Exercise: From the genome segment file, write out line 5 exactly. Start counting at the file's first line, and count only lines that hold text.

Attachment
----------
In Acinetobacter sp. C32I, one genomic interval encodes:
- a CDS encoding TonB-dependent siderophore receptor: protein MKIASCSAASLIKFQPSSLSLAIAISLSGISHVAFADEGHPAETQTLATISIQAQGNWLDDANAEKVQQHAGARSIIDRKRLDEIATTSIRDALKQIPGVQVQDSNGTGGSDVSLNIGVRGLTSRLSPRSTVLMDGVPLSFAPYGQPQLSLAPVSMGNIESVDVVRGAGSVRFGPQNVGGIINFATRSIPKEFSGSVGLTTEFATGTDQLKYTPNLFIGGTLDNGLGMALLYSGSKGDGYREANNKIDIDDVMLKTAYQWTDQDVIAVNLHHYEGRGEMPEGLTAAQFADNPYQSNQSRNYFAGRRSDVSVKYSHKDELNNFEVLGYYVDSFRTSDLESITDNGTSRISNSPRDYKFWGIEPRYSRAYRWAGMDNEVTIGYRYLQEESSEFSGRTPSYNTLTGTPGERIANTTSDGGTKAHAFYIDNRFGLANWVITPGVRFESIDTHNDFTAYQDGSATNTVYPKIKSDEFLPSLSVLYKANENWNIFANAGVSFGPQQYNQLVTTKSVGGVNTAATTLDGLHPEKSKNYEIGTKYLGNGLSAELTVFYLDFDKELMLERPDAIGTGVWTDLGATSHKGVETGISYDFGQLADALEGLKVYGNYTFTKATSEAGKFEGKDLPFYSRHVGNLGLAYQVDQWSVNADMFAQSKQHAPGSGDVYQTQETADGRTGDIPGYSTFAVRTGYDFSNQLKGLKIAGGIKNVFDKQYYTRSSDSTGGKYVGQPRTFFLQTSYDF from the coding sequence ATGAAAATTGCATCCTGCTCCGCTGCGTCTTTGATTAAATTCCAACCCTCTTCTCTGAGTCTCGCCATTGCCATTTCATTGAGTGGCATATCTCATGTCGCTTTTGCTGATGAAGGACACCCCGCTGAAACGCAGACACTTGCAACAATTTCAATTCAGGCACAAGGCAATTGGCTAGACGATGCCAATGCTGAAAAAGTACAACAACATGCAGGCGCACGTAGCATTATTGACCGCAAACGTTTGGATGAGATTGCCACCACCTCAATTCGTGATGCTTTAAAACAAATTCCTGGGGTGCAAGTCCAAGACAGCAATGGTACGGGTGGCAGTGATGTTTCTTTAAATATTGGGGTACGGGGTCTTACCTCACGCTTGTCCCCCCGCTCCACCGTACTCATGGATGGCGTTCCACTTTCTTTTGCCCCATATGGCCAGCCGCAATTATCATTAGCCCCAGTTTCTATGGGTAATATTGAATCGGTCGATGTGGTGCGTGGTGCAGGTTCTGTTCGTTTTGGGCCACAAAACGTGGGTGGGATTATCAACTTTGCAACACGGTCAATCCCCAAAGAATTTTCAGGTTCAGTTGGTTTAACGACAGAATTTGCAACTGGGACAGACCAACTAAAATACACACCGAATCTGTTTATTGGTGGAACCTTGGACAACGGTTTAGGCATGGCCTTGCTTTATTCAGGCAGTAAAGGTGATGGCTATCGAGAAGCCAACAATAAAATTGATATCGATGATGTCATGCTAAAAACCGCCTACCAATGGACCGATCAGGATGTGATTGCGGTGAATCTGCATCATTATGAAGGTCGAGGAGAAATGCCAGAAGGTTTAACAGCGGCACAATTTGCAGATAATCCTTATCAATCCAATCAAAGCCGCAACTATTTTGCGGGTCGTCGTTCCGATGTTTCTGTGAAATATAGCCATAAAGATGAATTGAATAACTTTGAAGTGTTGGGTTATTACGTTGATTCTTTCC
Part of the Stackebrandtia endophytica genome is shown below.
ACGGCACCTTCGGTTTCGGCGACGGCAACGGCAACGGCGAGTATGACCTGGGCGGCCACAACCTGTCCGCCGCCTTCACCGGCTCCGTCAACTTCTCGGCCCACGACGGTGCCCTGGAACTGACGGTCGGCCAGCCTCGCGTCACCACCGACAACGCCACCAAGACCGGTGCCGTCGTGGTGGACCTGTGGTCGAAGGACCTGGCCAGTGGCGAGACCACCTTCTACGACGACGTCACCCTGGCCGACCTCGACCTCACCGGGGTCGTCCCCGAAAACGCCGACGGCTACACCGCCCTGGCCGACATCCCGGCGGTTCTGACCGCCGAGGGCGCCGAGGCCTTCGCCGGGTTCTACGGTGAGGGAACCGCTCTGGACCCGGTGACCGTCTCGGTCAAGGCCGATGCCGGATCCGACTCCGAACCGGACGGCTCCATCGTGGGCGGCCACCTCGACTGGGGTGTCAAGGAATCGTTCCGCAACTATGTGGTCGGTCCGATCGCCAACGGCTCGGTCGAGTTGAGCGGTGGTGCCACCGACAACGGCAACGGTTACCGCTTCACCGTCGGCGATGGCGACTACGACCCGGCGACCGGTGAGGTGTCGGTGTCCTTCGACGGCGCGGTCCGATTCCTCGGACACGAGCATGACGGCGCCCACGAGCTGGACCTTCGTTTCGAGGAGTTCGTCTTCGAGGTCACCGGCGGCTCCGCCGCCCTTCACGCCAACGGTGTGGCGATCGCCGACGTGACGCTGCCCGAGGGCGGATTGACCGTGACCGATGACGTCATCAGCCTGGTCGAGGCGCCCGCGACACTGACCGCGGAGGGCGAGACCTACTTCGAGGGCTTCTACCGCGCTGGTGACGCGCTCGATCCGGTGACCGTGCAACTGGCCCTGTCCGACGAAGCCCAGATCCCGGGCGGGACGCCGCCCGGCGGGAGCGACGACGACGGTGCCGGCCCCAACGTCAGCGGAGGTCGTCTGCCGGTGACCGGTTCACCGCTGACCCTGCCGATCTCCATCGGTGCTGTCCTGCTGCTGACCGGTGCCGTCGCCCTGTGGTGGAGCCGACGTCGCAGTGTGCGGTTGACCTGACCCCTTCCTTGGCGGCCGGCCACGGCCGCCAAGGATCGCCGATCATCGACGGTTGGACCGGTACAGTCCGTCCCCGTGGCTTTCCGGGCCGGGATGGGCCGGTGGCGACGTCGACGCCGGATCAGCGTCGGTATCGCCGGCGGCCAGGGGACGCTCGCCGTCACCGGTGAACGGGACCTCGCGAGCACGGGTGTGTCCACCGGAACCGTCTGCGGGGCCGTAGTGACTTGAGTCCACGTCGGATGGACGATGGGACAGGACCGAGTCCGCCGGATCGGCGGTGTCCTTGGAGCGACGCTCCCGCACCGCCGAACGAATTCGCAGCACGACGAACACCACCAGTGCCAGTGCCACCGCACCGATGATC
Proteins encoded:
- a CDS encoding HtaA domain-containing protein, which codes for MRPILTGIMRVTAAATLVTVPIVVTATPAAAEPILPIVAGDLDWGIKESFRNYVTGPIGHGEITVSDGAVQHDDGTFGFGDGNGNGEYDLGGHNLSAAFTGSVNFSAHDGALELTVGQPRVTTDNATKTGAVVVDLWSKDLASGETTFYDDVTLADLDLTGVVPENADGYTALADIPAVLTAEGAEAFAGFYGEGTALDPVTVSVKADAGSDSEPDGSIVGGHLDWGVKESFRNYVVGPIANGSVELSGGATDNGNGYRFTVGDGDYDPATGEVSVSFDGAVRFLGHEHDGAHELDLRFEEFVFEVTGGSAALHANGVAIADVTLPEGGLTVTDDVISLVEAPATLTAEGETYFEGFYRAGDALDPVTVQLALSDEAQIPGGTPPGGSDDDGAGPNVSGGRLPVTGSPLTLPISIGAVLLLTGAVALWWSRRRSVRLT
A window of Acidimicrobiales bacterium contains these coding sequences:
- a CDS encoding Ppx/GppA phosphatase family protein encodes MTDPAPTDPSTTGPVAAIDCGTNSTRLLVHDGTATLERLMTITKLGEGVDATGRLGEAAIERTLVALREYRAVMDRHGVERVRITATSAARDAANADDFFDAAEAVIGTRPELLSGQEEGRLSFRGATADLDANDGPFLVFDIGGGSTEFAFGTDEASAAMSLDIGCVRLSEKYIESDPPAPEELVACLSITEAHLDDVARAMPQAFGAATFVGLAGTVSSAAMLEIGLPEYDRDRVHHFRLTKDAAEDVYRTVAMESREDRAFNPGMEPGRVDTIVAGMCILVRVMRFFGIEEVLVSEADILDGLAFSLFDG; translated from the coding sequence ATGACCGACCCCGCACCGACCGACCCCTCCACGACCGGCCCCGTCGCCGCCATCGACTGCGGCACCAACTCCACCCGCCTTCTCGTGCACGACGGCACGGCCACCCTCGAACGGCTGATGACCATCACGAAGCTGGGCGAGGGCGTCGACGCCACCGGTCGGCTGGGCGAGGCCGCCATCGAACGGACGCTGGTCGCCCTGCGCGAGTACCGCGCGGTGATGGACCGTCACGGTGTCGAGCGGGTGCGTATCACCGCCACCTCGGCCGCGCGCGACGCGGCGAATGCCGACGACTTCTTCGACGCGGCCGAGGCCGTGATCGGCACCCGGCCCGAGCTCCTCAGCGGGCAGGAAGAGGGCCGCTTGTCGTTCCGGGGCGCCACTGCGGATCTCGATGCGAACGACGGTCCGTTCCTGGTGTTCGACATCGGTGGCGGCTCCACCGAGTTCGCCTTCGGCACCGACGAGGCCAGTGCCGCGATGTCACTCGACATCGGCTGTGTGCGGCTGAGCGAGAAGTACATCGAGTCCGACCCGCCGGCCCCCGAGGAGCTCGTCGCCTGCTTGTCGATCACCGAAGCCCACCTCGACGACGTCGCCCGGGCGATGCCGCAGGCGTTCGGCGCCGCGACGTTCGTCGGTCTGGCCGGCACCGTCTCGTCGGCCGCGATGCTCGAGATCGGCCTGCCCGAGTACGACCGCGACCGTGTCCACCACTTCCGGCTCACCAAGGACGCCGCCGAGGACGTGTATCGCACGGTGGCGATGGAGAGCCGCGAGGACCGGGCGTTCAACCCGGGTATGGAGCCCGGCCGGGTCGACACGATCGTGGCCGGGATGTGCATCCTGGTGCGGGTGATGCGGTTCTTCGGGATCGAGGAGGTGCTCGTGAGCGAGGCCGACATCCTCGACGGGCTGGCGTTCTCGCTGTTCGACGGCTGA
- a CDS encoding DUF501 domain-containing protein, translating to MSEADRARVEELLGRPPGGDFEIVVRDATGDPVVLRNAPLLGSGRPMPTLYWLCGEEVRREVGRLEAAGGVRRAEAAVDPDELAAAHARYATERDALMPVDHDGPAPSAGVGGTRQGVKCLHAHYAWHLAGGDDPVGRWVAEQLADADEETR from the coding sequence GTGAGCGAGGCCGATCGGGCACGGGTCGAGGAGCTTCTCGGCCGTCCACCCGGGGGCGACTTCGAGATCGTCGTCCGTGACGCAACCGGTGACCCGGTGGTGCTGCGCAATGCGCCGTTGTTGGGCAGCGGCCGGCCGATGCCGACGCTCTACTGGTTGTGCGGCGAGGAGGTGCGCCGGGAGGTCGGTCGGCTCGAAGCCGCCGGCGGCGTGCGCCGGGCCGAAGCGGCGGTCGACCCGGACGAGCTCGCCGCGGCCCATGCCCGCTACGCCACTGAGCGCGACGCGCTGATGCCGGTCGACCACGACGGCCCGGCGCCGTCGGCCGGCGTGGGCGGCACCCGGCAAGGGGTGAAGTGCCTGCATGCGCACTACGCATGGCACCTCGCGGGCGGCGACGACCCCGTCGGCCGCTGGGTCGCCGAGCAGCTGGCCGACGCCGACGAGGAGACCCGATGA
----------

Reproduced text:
Proteins encoded: